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Well, I ran into question when I'm trying to use the polyfill of Object.watch in Chrome. https://developer.mozilla.org/en-US/docs/Web/JavaScript/Reference/Global_Objects/Object/watch https://gist.github.com/eligrey/384583

The polyfill is pretty a short one, and you can read how it delete the original property and right away define a new property same value but with override getter and setter.

The problem is, if you use this polyfill and watch on o.p:

var o = { p: 1 };
o.watch("p", function (id, oldval, newval) {
  console.log( "o." + id + " changed from " + oldval + " to " + newval );
  return newval;
});

After that you check the object o under chrome devtool. Bang! Object o is empty now! Actually it still has the property p, type o.p you'll find o.p = 1.

My question is, why the property is invisible under Chrome developer tools object property list?

Note: if you don't know/interested in Object.watch, you may still be able to help me on this question, as long as you understand Object.defineProperty well.


Edit: it turns out that it's nothing like I thought that it creates a new property, only overriding its getter and setter. Quoting from https://developer.mozilla.org/en-US/docs/Web/JavaScript/Reference/Global_Objects/Object/defineProperty "Property descriptors present in objects come in two main flavors: data descriptors and accessor descriptors. A data descriptor is a property that has a value, which may or may not be writable. An accessor descriptor is a property described by a getter-setter pair of functions."

So it looks like the polyfill changes the target property from a "data property" to a "accessor property". I assume that the only way to polyfill this?

share|improve this question
    
It's not invisible, it is changed to a getter and setter by the watch polyfill. That's how watch knows when it is modified. –  Xotic750 Jul 18 '13 at 8:42
    
Òk, if you read the code you will see it makes a copy, deletes the old property and re-adds that property as a getter and setter with the old value. -> changed –  Xotic750 Jul 18 '13 at 8:49
    
I can see it. jsfiddle –  Xotic750 Jul 18 '13 at 8:52
    
@Xotic750 Hmm.. I thought it creates a new property, only overriding its getter and setter. But no it's nothing like I thought.. –  kakacii Jul 18 '13 at 9:04
    
as a library developer I wonder if there is a way I can make my objects look "normal" in the chrome web inspector –  J Chris A Jan 17 '14 at 3:13

1 Answer 1

up vote 2 down vote accepted
My question is, why the property is invisible under Chrome developer tools object property list?

Answer is: it is visible, but now it is a getter and setter.

Object {}
get p: function () {
set p: function (val) {
__proto__: Object

jsfiddle

If though, you are asking why you can't see it's value: that's because the value is now private and can only be read by using the getter.

console.log(o.p);

Update: Read Mutator method

Mutator method

From Wikipedia, the free encyclopedia

In computer science, a mutator method is a method used to control changes to a variable. They are also widely known as '''setter''' methods. Often a setter is accompanied by a '''getter''' (also known as an accessor), which returns the value of the private member variable. The mutator method, sometimes called a "setter", is most often used in object-oriented programming, in keeping with the principle of encapsulation. According to this principle, member variables of a class are made private to hide and protect them from other code, and can only be modified by a public member function (the mutator method), which takes the desired new value as a parameter, optionally validates it, and modifies the private member variable.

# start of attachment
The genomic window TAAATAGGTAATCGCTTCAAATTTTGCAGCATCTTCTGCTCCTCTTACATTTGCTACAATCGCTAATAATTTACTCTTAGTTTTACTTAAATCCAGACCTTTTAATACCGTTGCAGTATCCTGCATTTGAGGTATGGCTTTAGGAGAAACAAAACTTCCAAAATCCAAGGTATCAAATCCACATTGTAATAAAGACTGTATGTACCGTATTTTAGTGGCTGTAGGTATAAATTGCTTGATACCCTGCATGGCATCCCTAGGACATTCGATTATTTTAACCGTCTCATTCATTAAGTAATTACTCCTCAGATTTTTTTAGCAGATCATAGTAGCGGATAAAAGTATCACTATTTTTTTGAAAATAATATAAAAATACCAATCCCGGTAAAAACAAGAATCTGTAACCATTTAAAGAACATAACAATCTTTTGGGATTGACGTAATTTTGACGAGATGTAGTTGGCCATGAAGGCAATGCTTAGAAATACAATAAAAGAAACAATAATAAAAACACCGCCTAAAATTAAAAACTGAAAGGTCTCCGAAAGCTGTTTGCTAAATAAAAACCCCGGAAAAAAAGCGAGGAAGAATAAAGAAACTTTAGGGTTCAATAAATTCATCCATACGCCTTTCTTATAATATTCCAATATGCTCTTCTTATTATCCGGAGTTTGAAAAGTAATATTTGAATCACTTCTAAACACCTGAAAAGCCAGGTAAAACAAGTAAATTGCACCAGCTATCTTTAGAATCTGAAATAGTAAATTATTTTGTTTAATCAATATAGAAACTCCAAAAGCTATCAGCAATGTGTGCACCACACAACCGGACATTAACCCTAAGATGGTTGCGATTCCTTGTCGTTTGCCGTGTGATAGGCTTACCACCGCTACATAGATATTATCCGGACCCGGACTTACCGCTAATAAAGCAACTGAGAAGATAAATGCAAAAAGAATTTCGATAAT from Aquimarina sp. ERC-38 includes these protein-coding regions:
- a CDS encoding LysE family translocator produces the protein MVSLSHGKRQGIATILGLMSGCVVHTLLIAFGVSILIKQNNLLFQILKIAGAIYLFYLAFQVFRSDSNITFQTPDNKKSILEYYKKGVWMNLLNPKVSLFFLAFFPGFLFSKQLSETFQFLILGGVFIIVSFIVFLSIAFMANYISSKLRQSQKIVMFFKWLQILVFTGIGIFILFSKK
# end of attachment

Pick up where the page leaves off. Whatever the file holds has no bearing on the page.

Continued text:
Consider this example

function MyClass() {
    var privateVar = 0;

    this.getPrivate = function () {
        return privateVar;
    }

    this.setPrivate = function (value) {
        privateVar = value;
    }
}

var newObject = new MyClass();

console.log(newObject);

console.log(newObject.getPrivate());

Output

MyClass {getPrivate: function, setPrivate: function}
getPrivate: function () {
setPrivate: function (value) {
__proto__: MyClass

0

On jsfiddle

You can view the object and see the public methods getPrivate and setPrivate (similar too real getters and setters created by Object.defineProperty), but you can't see the value of the member variable privateVariable. You can only view the value by calling the getPrivate public method.

share|improve this answer
1  
Thx but honestly, I haven't accept this as the answer, because this really doesn't explain much. Yes, there comes a pair of get/set p to replace the 'property p'. I can assume there are many others who think this observed fact is a bit confusing. I had hoped this question can lead to some explanation so I/we can understand Object.defineProperty more hence understand javascript object properties more. –  kakacii Jul 18 '13 at 11:06
1  
@kakacii it answered your question, "Why the property is invisible?"; "It's not." Consider rephrasing your question. –  canon Jul 18 '13 at 16:55
    
@Xotic750 I see your update. I appreciate your effort to help people, but no offence, either you tend to oversimplify things or you are a js master. I just think "Property descriptors present in objects come in two main flavors: data descriptors and accessor descriptors", this is counter-intuitive and seemingly not a good design. Maybe it's just me. –  kakacii Jul 19 '13 at 12:10
    
@canon if you say so.. I have make the only answer the accepted answer. –  kakacii Jul 19 '13 at 12:11

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